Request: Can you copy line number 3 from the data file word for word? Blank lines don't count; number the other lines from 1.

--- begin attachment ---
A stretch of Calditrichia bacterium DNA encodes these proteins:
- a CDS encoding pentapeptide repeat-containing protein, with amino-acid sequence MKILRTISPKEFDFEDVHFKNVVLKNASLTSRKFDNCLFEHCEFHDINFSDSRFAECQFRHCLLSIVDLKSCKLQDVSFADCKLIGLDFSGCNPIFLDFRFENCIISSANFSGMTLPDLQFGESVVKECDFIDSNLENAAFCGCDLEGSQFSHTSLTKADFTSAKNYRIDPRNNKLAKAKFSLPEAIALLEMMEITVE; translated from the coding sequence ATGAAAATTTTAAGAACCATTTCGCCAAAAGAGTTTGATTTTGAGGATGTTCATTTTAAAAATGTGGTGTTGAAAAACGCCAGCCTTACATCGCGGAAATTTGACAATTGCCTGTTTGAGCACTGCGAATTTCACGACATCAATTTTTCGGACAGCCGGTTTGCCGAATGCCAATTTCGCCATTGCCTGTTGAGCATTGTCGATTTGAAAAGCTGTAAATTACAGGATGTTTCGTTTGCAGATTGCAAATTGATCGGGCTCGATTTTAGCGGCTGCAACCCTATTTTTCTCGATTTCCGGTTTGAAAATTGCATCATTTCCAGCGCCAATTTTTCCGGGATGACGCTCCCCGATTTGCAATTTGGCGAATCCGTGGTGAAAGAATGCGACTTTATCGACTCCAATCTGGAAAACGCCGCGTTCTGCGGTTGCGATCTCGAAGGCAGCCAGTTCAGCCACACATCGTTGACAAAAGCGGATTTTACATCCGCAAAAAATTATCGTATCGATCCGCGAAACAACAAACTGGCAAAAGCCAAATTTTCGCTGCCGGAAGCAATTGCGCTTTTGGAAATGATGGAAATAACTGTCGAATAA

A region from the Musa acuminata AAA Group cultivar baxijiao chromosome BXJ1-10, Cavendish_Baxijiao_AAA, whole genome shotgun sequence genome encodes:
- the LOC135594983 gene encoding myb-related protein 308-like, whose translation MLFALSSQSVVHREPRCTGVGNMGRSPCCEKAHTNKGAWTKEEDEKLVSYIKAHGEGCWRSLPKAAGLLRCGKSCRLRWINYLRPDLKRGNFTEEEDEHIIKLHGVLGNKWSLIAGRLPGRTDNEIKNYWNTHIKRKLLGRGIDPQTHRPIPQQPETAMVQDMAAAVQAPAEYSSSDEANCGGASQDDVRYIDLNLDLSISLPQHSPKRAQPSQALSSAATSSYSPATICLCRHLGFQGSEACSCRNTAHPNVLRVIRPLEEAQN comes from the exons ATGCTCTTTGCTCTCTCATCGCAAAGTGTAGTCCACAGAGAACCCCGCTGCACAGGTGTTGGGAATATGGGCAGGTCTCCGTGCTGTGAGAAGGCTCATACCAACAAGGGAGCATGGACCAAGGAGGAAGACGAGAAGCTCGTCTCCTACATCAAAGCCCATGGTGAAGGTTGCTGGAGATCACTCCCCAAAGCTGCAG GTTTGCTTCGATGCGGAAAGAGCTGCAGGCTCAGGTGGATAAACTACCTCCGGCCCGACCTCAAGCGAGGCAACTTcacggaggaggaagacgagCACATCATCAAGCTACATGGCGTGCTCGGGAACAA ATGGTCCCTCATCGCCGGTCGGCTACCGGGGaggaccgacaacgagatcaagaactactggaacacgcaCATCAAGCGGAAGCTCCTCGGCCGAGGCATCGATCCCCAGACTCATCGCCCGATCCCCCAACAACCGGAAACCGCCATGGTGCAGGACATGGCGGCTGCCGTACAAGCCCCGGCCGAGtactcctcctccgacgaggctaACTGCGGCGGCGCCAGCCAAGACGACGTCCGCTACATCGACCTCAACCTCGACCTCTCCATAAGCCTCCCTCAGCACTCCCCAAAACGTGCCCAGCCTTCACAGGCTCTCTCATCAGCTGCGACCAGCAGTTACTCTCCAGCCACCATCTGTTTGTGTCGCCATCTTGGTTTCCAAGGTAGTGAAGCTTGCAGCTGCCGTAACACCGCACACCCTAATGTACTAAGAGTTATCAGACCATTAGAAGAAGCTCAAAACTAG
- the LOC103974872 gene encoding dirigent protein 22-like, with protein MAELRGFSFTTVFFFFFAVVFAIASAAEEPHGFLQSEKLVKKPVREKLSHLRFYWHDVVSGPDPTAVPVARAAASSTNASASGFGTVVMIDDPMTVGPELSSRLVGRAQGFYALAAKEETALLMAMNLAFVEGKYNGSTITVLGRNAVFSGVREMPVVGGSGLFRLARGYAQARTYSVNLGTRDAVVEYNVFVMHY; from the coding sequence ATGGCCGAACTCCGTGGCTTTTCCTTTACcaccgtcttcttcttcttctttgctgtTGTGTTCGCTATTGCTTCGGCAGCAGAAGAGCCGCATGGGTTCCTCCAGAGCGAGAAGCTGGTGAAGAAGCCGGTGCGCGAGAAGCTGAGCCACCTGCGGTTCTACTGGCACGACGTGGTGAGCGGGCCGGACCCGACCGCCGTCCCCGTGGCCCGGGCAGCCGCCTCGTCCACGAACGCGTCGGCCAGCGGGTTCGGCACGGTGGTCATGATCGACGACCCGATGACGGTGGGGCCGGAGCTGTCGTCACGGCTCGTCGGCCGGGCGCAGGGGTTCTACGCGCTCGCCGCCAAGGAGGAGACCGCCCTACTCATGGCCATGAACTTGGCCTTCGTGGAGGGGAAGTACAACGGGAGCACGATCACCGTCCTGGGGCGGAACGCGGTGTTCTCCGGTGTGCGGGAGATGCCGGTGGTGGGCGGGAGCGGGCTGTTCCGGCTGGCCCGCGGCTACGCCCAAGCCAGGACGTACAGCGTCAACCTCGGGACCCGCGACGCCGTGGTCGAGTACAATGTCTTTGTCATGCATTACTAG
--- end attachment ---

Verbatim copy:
A region from the Musa acuminata AAA Group cultivar baxijiao chromosome BXJ1-10, Cavendish_Baxijiao_AAA, whole genome shotgun sequence genome encodes: